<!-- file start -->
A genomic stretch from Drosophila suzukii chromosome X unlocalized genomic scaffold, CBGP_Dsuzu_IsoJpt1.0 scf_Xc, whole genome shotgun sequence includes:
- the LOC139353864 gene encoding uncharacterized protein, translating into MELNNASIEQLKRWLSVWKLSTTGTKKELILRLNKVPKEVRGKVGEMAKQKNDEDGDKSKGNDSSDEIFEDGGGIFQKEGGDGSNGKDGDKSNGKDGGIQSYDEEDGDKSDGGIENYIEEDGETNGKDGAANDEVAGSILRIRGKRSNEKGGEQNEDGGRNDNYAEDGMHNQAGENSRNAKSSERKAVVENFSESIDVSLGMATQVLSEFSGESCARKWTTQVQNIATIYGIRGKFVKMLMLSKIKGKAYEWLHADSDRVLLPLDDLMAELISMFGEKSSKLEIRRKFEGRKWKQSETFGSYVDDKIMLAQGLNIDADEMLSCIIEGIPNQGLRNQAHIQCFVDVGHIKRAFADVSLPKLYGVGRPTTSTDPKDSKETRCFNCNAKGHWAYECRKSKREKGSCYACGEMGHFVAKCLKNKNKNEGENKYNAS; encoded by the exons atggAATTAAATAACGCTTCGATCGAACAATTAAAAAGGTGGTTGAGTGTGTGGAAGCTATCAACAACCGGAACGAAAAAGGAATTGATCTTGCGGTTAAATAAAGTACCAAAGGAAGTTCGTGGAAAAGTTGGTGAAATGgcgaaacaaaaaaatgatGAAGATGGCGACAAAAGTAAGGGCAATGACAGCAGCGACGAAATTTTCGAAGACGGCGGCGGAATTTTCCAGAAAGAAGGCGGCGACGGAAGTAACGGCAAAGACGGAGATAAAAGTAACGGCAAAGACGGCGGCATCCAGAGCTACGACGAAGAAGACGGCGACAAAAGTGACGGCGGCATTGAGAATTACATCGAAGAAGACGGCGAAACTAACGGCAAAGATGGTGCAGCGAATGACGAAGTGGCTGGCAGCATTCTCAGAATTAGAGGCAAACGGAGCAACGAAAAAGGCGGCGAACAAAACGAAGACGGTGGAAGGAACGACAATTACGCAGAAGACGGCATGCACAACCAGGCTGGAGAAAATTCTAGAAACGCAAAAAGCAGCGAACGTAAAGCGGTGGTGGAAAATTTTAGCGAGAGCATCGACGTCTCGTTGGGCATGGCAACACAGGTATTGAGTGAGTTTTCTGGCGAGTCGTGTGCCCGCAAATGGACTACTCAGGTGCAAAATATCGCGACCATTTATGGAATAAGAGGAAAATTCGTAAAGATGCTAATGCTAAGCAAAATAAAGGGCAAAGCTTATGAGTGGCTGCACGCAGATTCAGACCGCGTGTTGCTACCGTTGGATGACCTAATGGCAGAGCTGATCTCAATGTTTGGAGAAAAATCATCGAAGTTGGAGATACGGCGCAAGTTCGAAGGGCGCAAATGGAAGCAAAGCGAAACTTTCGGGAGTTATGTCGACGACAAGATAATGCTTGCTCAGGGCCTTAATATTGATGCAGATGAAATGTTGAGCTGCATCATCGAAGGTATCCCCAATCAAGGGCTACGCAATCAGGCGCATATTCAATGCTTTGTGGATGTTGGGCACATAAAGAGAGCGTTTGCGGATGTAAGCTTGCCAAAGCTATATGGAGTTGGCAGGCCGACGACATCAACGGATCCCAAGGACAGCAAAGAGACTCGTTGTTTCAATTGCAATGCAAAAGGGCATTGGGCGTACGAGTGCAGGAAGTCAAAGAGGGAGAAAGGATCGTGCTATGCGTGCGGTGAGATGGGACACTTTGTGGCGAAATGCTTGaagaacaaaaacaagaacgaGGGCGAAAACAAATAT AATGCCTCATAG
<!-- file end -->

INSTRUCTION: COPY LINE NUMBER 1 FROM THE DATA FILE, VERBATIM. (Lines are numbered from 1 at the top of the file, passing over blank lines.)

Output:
A genomic stretch from Drosophila suzukii chromosome X unlocalized genomic scaffold, CBGP_Dsuzu_IsoJpt1.0 scf_Xc, whole genome shotgun sequence includes: